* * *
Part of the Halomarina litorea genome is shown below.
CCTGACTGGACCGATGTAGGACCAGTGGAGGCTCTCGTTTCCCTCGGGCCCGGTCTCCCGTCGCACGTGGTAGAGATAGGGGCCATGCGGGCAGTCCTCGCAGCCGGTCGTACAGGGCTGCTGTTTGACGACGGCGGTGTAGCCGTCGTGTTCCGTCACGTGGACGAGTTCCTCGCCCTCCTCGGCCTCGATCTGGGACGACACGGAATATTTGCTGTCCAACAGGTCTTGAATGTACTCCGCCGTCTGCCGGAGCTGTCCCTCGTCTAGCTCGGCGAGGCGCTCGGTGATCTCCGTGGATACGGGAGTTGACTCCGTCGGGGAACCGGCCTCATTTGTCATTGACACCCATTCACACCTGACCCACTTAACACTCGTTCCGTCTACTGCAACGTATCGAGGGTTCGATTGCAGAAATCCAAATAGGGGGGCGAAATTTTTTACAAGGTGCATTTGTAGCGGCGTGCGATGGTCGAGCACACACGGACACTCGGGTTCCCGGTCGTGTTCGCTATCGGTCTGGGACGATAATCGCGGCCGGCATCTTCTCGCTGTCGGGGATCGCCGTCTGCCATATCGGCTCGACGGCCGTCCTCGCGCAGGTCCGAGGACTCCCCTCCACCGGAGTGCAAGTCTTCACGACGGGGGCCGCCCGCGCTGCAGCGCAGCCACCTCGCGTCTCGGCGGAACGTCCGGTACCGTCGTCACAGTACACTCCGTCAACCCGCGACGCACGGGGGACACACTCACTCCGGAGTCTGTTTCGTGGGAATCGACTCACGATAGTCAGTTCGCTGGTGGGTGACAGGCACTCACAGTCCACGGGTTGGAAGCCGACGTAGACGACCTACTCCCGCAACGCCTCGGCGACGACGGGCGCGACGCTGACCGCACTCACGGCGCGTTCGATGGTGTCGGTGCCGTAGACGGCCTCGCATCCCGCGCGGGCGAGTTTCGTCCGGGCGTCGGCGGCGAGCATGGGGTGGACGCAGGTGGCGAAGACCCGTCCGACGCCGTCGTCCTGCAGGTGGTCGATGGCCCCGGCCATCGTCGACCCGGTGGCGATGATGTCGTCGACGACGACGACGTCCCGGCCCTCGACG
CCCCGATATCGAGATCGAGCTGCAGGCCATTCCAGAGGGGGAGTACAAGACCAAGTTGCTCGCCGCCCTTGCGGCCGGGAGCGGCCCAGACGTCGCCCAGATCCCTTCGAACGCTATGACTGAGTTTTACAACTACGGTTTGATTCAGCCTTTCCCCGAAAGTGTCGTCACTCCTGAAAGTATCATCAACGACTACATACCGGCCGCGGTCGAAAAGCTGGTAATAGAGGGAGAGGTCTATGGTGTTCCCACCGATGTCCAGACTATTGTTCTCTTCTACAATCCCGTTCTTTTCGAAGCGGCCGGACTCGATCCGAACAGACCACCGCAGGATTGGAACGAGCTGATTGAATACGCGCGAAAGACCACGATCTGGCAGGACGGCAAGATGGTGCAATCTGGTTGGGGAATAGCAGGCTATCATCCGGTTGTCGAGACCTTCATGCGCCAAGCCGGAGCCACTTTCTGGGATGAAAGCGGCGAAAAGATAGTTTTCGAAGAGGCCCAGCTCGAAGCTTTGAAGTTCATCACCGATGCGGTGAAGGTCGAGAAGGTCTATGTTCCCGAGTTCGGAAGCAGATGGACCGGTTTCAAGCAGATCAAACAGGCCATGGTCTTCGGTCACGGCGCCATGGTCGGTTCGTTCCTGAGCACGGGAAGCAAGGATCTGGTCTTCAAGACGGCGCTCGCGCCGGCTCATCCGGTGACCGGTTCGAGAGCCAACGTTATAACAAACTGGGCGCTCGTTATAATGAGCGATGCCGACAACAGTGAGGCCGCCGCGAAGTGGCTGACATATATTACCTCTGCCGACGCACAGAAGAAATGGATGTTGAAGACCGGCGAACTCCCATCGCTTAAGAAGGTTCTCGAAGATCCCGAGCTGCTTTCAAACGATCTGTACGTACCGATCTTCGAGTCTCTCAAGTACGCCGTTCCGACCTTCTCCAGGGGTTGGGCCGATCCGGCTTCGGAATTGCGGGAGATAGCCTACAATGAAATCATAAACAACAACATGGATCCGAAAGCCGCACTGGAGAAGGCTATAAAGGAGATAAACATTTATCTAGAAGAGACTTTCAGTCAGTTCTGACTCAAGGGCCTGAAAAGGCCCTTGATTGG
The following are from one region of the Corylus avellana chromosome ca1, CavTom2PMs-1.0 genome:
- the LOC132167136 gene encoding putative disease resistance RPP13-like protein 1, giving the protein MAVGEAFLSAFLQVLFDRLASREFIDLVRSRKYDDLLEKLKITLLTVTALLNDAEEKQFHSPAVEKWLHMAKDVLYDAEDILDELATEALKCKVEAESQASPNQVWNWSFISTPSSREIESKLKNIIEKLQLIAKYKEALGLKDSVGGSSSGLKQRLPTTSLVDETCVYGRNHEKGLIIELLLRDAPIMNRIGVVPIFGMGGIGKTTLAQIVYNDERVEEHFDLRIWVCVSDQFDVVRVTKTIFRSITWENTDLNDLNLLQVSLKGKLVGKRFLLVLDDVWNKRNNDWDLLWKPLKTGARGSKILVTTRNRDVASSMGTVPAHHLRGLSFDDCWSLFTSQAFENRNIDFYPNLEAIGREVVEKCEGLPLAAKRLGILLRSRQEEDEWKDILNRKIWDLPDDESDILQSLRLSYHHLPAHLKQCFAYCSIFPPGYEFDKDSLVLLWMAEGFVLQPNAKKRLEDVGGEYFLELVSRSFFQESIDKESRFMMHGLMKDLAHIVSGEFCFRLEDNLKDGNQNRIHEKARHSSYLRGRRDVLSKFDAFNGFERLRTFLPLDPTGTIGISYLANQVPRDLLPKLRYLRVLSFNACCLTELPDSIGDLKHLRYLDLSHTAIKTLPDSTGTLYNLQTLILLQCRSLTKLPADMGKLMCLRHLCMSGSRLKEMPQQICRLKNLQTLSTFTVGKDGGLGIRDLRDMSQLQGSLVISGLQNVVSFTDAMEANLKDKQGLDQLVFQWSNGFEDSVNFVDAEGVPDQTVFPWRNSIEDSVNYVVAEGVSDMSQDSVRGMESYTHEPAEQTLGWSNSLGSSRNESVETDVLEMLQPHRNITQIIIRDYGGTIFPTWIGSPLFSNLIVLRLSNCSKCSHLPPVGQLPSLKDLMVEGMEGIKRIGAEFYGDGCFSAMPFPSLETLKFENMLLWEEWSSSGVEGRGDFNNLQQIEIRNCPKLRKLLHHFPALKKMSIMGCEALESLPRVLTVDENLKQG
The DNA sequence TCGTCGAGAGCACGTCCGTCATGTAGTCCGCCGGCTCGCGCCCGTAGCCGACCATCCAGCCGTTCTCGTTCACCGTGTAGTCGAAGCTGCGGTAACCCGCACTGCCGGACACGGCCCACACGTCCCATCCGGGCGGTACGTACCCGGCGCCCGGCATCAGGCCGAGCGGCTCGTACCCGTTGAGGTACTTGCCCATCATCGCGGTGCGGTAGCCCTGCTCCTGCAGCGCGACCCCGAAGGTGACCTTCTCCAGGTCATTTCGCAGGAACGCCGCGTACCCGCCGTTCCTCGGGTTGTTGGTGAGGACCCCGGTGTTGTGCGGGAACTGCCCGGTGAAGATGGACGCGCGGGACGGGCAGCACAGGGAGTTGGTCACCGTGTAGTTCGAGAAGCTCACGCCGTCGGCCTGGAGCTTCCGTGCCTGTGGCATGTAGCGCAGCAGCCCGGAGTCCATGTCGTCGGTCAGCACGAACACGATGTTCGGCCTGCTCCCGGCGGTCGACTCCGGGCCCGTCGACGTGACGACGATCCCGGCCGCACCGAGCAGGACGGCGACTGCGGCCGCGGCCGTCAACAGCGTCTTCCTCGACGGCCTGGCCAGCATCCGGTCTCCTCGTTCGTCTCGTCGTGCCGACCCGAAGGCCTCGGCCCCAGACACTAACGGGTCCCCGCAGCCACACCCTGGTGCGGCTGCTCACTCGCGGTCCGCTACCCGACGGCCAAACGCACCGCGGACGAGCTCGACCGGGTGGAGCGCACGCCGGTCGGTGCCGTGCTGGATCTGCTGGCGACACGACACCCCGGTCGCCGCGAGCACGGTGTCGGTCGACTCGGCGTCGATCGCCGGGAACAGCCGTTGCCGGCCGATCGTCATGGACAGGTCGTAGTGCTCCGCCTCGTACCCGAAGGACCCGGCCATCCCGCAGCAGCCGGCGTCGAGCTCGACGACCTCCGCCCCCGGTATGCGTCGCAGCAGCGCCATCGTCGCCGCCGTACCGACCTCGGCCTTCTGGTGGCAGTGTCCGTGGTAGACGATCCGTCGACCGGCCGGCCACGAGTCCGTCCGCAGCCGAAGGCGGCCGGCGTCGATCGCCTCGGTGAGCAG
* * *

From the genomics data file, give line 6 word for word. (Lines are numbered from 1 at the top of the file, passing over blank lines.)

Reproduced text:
The DNA sequence TCGTCGAGAGCACGTCCGTCATGTAGTCCGCCGGCTCGCGCCCGTAGCCGACCATCCAGCCGTTCTCGTTCACCGTGTAGTCGAAGCTGCGGTAACCCGCACTGCCGGACACGGCCCACACGTCCCATCCGGGCGGTACGTACCCGGCGCCCGGCATCAGGCCGAGCGGCTCGTACCCGTTGAGGTACTTGCCCATCATCGCGGTGCGGTAGCCCTGCTCCTGCAGCGCGACCCCGAAGGTGACCTTCTCCAGGTCATTTCGCAGGAACGCCGCGTACCCGCCGTTCCTCGGGTTGTTGGTGAGGACCCCGGTGTTGTGCGGGAACTGCCCGGTGAAGATGGACGCGCGGGACGGGCAGCACAGGGAGTTGGTCACCGTGTAGTTCGAGAAGCTCACGCCGTCGGCCTGGAGCTTCCGTGCCTGTGGCATGTAGCGCAGCAGCCCGGAGTCCATGTCGTCGGTCAGCACGAACACGATGTTCGGCCTGCTCCCGGCGGTCGACTCCGGGCCCGTCGACGTGACGACGATCCCGGCCGCACCGAGCAGGACGGCGACTGCGGCCGCGGCCGTCAACAGCGTCTTCCTCGACGGCCTGGCCAGCATCCGGTCTCCTCGTTCGTCTCGTCGTGCCGACCCGAAGGCCTCGGCCCCAGACACTAACGGGTCCCCGCAGCCACACCCTGGTGCGGCTGCTCACTCGCGGTCCGCTACCCGACGGCCAAACGCACCGCGGACGAGCTCGACCGGGTGGAGCGCACGCCGGTCGGTGCCGTGCTGGATCTGCTGGCGACACGACACCCCGGTCGCCGCGAGCACGGTGTCGGTCGACTCGGCGTCGATCGCCGGGAACAGCCGTTGCCGGCCGATCGTCATGGACAGGTCGTAGTGCTCCGCCTCGTACCCGAAGGACCCGGCCATCCCGCAGCAGCCGGCGTCGAGCTCGACGACCTCCGCCCCCGGTATGCGTCGCAGCAGCGCCATCGTCGCCGCCGTACCGACCTCGGCCTTCTGGTGGCAGTGTCCGTGGTAGACGATCCGTCGACCGGCCGGCCACGAGTCCGTCCGCAGCCGAAGGCGGCCGGCGTCGATCGCCTCGGTGAGCAG